One caveat if you've never been to Antigua before....

Since Spanish language teaching is a huge industry there, and English speakers comprise a HUGE percentage of their business, you sometimes have to work to speak Spanish in town, at restaurants, etc since MANY people at places of business speak at least some level of English as well. (This isn't as much of an issue if you go to Quetzaltenango (aka "Xela"). The good news is that the people in Antigua are very used to having Spanish students in their midst, and are always more than willing to help you practice. With good intentions, they might try to "help" you by speaking English, but just ask them politely if they mind if you practice your Spanish. You'll get a smile, a laugh, and a "¡Por supuesto!" It's really a very friendly place, and the people are terrific. I'm sure you'll enjoy your time there as much as I did. ¡Buen viaje!
 

trecile

Veteran Member
Donating Member
Camino(s) past & future
Aug-Sept(2016) SJPDP-Finisterre, July-Aug(2017) SJPDP-Muxia-Finisterre, July-Aug(2018) El Norte
#39
Hi Trecile! Going to Guatemala is a great idea! It's the cheapest (in my experience) immersion option there is, and there are many, many good schools in Antigua, if that's where you're going. I did a month there in 2014 at Don Pedro de Alvarado Spanish School and really enjoyed both the course, teacher(s), the homestay, and the whole immersion experience. Antigua is a fun little city with a great historic market area downtown, and if you look towards Volcán de Fuego at night you'll likely see fire from the summit cone. Volcán de Agua provides a gorgeous backdrop to the city as well!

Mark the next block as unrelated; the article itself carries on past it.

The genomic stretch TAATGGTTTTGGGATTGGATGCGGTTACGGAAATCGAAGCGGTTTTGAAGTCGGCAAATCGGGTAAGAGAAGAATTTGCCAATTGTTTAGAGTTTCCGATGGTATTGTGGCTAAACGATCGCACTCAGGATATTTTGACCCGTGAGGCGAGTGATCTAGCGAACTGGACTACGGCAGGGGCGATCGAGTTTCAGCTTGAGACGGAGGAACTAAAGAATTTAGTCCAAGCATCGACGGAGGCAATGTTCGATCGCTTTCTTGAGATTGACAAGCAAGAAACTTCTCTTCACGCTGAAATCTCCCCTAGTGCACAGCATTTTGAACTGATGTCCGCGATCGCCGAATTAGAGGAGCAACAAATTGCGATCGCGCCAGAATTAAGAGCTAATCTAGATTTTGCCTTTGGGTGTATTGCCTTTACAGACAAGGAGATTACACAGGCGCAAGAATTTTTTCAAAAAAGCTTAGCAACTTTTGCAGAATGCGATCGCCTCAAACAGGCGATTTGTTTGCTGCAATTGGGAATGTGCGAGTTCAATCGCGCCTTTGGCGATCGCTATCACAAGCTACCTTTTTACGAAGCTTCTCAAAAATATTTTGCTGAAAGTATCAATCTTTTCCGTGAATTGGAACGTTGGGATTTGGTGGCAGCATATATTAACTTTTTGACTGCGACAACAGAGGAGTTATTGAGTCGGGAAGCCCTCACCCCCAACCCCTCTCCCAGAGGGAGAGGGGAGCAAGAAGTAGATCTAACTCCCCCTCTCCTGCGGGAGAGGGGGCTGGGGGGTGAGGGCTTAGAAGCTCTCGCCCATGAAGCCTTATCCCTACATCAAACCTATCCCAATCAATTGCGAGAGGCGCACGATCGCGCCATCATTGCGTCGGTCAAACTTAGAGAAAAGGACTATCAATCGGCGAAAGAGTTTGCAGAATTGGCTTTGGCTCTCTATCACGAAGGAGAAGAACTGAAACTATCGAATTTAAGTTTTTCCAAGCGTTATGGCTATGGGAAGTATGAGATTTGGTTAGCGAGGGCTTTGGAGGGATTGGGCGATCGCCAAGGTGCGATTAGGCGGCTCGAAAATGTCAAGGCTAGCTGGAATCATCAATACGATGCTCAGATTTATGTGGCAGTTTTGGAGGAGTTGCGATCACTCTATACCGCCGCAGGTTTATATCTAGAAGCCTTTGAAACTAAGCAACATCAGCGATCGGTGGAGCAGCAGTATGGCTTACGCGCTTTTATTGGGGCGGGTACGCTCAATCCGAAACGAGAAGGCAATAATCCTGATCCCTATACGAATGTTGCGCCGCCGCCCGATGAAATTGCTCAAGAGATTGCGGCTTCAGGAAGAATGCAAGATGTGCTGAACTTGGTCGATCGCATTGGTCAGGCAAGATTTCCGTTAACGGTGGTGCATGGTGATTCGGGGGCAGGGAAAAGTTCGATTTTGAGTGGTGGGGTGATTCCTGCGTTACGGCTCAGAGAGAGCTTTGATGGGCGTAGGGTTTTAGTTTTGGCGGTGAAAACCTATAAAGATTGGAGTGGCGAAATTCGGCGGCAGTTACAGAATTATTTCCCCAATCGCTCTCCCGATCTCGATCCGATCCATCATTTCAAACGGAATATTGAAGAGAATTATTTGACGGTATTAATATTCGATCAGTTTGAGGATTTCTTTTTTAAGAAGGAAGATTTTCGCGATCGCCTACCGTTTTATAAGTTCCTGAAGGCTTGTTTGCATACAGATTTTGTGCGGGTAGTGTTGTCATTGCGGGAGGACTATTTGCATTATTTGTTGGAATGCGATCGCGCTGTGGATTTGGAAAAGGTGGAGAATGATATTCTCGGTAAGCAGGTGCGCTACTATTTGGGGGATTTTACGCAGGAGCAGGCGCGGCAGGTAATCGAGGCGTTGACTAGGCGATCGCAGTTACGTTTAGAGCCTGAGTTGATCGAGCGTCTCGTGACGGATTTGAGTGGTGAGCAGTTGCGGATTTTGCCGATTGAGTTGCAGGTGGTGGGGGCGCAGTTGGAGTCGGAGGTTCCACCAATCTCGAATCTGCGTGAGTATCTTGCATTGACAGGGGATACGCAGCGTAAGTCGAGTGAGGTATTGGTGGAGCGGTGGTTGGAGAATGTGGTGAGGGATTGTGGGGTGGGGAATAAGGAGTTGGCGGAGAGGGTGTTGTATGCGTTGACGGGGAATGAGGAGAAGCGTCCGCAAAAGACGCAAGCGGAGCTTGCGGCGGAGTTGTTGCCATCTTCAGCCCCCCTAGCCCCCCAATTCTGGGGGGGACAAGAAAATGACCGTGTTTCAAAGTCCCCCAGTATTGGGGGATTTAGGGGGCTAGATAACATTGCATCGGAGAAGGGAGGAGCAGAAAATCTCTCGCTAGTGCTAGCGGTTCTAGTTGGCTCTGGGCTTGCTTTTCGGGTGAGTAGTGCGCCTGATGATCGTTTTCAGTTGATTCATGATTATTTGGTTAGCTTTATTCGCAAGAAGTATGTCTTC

One caveat if you've never been to Antigua before....

Since Spanish language teaching is a huge industry there, and English speakers comprise a HUGE percentage of their business, you sometimes have to work to speak Spanish in town, at restaurants, etc since MANY people at places of business speak at least some level of English as well. (This isn't as much of an issue if you go to Quetzaltenango (aka "Xela"). The good news is that the people in Antigua are very used to having Spanish students in their midst, and are always more than willing to help you practice. With good intentions, they might try to "help" you by speaking English, but just ask them politely if they mind if you practice your Spanish. You'll get a smile, a laugh, and a "¡Por supuesto!" It's really a very friendly place, and the people are terrific. I'm sure you'll enjoy your time there as much as I did. ¡Buen viaje!
Thanks for sharing your experience!
I plan to split my time between Antigua and San Pedro la Laguna on Lake Atitlan. I will start in San Pedro, hoping for a more immersive experience there. I leave in less than month, so I'm nervously excited now - just as I was before going on my first Camino!